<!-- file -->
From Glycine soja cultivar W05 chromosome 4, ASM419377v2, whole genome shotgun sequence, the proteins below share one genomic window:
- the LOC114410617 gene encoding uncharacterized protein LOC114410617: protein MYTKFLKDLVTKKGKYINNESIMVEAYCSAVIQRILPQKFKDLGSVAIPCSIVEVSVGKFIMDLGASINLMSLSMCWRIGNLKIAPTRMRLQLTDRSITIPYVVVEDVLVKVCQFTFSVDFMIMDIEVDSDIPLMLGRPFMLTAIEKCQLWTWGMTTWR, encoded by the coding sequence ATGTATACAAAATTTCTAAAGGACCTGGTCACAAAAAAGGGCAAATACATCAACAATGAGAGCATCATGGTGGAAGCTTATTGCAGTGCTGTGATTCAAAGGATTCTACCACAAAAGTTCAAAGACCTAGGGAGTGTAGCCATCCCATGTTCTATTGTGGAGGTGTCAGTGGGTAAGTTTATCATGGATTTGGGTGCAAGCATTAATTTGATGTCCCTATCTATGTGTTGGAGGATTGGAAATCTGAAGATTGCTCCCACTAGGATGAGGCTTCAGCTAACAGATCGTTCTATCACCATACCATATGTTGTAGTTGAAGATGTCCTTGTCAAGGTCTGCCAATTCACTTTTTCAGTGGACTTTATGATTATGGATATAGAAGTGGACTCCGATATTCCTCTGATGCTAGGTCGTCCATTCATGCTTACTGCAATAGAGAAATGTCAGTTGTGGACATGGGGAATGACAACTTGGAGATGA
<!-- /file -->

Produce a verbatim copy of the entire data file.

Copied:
From Glycine soja cultivar W05 chromosome 4, ASM419377v2, whole genome shotgun sequence, the proteins below share one genomic window:
- the LOC114410617 gene encoding uncharacterized protein LOC114410617: protein MYTKFLKDLVTKKGKYINNESIMVEAYCSAVIQRILPQKFKDLGSVAIPCSIVEVSVGKFIMDLGASINLMSLSMCWRIGNLKIAPTRMRLQLTDRSITIPYVVVEDVLVKVCQFTFSVDFMIMDIEVDSDIPLMLGRPFMLTAIEKCQLWTWGMTTWR, encoded by the coding sequence ATGTATACAAAATTTCTAAAGGACCTGGTCACAAAAAAGGGCAAATACATCAACAATGAGAGCATCATGGTGGAAGCTTATTGCAGTGCTGTGATTCAAAGGATTCTACCACAAAAGTTCAAAGACCTAGGGAGTGTAGCCATCCCATGTTCTATTGTGGAGGTGTCAGTGGGTAAGTTTATCATGGATTTGGGTGCAAGCATTAATTTGATGTCCCTATCTATGTGTTGGAGGATTGGAAATCTGAAGATTGCTCCCACTAGGATGAGGCTTCAGCTAACAGATCGTTCTATCACCATACCATATGTTGTAGTTGAAGATGTCCTTGTCAAGGTCTGCCAATTCACTTTTTCAGTGGACTTTATGATTATGGATATAGAAGTGGACTCCGATATTCCTCTGATGCTAGGTCGTCCATTCATGCTTACTGCAATAGAGAAATGTCAGTTGTGGACATGGGGAATGACAACTTGGAGATGA